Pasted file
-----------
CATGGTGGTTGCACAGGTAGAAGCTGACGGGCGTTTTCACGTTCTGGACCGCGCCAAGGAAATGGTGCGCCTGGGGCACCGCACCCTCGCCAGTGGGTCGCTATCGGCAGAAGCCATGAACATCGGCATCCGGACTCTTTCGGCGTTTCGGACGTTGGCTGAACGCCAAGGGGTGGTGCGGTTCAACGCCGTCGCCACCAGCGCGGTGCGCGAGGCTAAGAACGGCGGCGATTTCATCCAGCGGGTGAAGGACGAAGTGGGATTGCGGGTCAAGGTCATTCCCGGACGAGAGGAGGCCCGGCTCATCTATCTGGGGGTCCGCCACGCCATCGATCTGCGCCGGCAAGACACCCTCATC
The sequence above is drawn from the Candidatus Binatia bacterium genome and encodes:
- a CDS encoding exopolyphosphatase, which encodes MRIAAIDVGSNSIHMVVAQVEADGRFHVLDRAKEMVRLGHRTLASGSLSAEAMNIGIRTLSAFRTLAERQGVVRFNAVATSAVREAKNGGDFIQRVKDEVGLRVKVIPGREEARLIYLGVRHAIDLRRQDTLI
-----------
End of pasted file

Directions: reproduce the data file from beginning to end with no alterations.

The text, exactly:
CATGGTGGTTGCACAGGTAGAAGCTGACGGGCGTTTTCACGTTCTGGACCGCGCCAAGGAAATGGTGCGCCTGGGGCACCGCACCCTCGCCAGTGGGTCGCTATCGGCAGAAGCCATGAACATCGGCATCCGGACTCTTTCGGCGTTTCGGACGTTGGCTGAACGCCAAGGGGTGGTGCGGTTCAACGCCGTCGCCACCAGCGCGGTGCGCGAGGCTAAGAACGGCGGCGATTTCATCCAGCGGGTGAAGGACGAAGTGGGATTGCGGGTCAAGGTCATTCCCGGACGAGAGGAGGCCCGGCTCATCTATCTGGGGGTCCGCCACGCCATCGATCTGCGCCGGCAAGACACCCTCATC
The sequence above is drawn from the Candidatus Binatia bacterium genome and encodes:
- a CDS encoding exopolyphosphatase, which encodes MRIAAIDVGSNSIHMVVAQVEADGRFHVLDRAKEMVRLGHRTLASGSLSAEAMNIGIRTLSAFRTLAERQGVVRFNAVATSAVREAKNGGDFIQRVKDEVGLRVKVIPGREEARLIYLGVRHAIDLRRQDTLI